What might happen if we step outside our comfort zone and do something we wouldn’t normally be brave enough to do?
I belong to a Facebook group for women runners that challenged us to declare our independence from body shaming and self-insecurity. “Remove the Shirt – Run and Embrace You” asked us to take off our T-shirt and run just in a sports bra.
It didn’t have to be a race or a set distance. It just needed to be outside. Participants posted a selfie to the group.
“Why are we are own worst critics? We only get one body. One life,” wrote blogger Kelly Roberts, of Run Selfie Repeat, in an article for Women’s Running. “The only way we will feel proud of what we see when we look in the mirror is if we stop wasting our time wishing we looked different.”
The call to do this went out about a month ahead of Independence Day. Many of us needed at least that long to psych ourselves up for this. Many of us (myself included) also needed time to shop for a sports bra that was suitable to see the light of day.
Funny thing though – the shirtless selfies didn’t stop on July 4. Throughout this month, women in our group have continued to share their photos and stories. And seeing so many get on board with this, and talk about how liberating the experience has been, has given others confidence to do it too.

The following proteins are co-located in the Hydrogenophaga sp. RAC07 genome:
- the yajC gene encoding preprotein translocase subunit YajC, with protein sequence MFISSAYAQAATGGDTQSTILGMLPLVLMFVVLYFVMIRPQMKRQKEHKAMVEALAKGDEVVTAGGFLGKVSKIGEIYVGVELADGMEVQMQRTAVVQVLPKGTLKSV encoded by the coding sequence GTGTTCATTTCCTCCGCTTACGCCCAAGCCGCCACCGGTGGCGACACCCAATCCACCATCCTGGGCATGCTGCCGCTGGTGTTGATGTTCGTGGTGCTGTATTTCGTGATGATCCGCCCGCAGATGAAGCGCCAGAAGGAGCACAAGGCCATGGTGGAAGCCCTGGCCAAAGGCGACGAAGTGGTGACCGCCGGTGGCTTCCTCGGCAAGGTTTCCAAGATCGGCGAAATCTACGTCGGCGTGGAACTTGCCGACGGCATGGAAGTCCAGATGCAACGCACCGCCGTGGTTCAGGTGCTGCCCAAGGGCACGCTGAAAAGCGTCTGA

Some only ran for a quarter mile before putting their shirt back on. Some eased into it, doing it after the sun went down, under cover of darkness. Some haven’t gone outside yet, but have done it inside. But we’re making progress. And we’re cheering each other on.
Yesterday I finally did it too. I put on my new pink and black sports bra and headed to a well-populated local trail. I ran 3.1 miles.
And it was all good. I encountered no scornful looks, no cries of horror, no catcalls, and probably just as many friendly waves and “good mornings” as usual. Nobody around me cared.
I liked how it felt, feeling the breeze more than usual. Running in just a sports bra is lighter and cooler. I like how my long hair felt on my back. And my self-consciousness about my tummy helped my posture while running.
Kelly Roberts wrote, “It wasn’t until I started running that I learned that confidence isn’t something you acquire when you look a certain way, it’s a state of being that comes with feeling a certain way. STRONG.”
Don’t focus on the number on the scale. Don’t let the fish-white underbelly blind you. Don’t worry about curves or stretch marks. And find your tribe that will support you in your efforts to love yourself as is. Feel strong.